Experts debate tick numbers, but not danger
As the Island approaches the height of the tick season, experts disagree about the size of the tick population this year.
But public health experts agree that residents and visitors need to protect themselves from these nasty pests and the several diseases they carry. People who spend time outside and in the woods should be particularly vigilant.
"This is definitely the worst tick year I've ever seen," David Simser, Barnstable County Extension Service entomologist, said this week. "It's the year of the bug, all bug populations are up; it's a huge year for ticks."
Mr. Simser said this year both deer ticks and dog ticks seem to be out in record numbers. There is reason to be concerned about both species: both carry serious diseases.
But tick expert Dr. Samuel Telford of the Harvard School of Public Health has a different view.
"The deer tick population this year is delayed. The number of deer ticks found on mice this year is significantly less than it was last year at this time," Dr. Telford said in a telephone interview Tuesday.
He said the cold weather over the past three months has delayed the deer ticks. "June and early July is the biggest time for deer ticks in their nymphal stage, but so far there aren't very many of them."
June and July generally account for most reported cases of Lyme disease, and other tick-borne diseases, but Dr. Telford anticipated that the peak time would be later this year. "People do need to be careful right now, because the nymphal deer ticks are definitely going to be coming out more and more," he said.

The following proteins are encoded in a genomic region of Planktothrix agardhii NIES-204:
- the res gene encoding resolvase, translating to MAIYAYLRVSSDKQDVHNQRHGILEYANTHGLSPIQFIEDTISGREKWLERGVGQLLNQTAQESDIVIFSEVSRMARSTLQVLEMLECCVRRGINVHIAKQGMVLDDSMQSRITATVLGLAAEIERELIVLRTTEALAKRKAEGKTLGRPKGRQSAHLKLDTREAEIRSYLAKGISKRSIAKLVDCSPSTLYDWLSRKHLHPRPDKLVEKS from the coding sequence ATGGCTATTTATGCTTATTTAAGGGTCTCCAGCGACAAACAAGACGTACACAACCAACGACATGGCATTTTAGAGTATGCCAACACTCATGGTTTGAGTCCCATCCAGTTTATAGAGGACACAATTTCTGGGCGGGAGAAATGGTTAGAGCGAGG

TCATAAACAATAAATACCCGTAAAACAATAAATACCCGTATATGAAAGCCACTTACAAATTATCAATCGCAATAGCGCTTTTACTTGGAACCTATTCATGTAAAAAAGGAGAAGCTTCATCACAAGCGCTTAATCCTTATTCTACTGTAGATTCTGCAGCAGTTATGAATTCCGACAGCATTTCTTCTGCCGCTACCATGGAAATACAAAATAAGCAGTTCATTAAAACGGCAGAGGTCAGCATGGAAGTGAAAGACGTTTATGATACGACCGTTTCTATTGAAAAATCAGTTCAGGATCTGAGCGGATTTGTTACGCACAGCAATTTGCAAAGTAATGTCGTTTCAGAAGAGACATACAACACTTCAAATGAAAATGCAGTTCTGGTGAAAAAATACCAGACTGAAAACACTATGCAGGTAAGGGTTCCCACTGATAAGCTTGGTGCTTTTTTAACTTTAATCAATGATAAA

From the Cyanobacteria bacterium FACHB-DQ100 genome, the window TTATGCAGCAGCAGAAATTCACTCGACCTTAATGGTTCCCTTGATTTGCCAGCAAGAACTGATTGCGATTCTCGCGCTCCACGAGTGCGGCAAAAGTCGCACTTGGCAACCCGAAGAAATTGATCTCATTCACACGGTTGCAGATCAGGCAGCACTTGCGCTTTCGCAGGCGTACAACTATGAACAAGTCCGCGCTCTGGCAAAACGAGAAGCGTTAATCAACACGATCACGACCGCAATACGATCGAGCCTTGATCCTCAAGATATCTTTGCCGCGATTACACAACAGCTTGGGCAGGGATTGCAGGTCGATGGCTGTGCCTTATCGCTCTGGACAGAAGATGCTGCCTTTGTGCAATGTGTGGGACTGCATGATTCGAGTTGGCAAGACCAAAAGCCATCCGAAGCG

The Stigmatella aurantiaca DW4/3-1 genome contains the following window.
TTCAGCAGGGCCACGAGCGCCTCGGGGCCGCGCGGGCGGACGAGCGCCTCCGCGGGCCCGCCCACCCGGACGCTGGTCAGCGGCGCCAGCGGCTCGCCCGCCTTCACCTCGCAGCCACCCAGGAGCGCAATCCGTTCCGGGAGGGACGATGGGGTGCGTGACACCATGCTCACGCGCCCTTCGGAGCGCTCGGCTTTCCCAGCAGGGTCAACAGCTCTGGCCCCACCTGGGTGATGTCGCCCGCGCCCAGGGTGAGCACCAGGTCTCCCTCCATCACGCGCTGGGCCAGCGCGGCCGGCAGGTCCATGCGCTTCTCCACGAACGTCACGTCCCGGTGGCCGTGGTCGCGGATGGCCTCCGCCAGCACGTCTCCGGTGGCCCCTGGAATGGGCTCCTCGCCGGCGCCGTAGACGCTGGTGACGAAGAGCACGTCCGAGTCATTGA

Although the risk of contracting Lyme disease from deer ticks is well publicized, the small insects also transmit other diseases, including babesiosis and erhlichiosis.
The larger wood tick, sometimes referred to as a dog tick, has been implicated in recent Island outbreaks of tularemia, also called rabbit fever. Wood ticks can also transmit Rocky Mountain spotted fever, though this is rarely found here.
Some areas of the Vineyard are hotter than other places, Mr. Simser said, when it comes to tick populations. He said he encountered a surprisingly large number of deer ticks up-Island. After a recent walk on property managed by The Trustees of Reservations in Chilmark, he remarked on the large number of ticks. "I was walking on the paths in Menemsha Hills, and there were huge numbers of ticks. That's definitely an Island tick hot spot."
Dr. Telford agreed that up-Island tended to have larger tick populations. "I've always found Chilmark and Chappy to be the most 'ticky' parts of the Island," he said.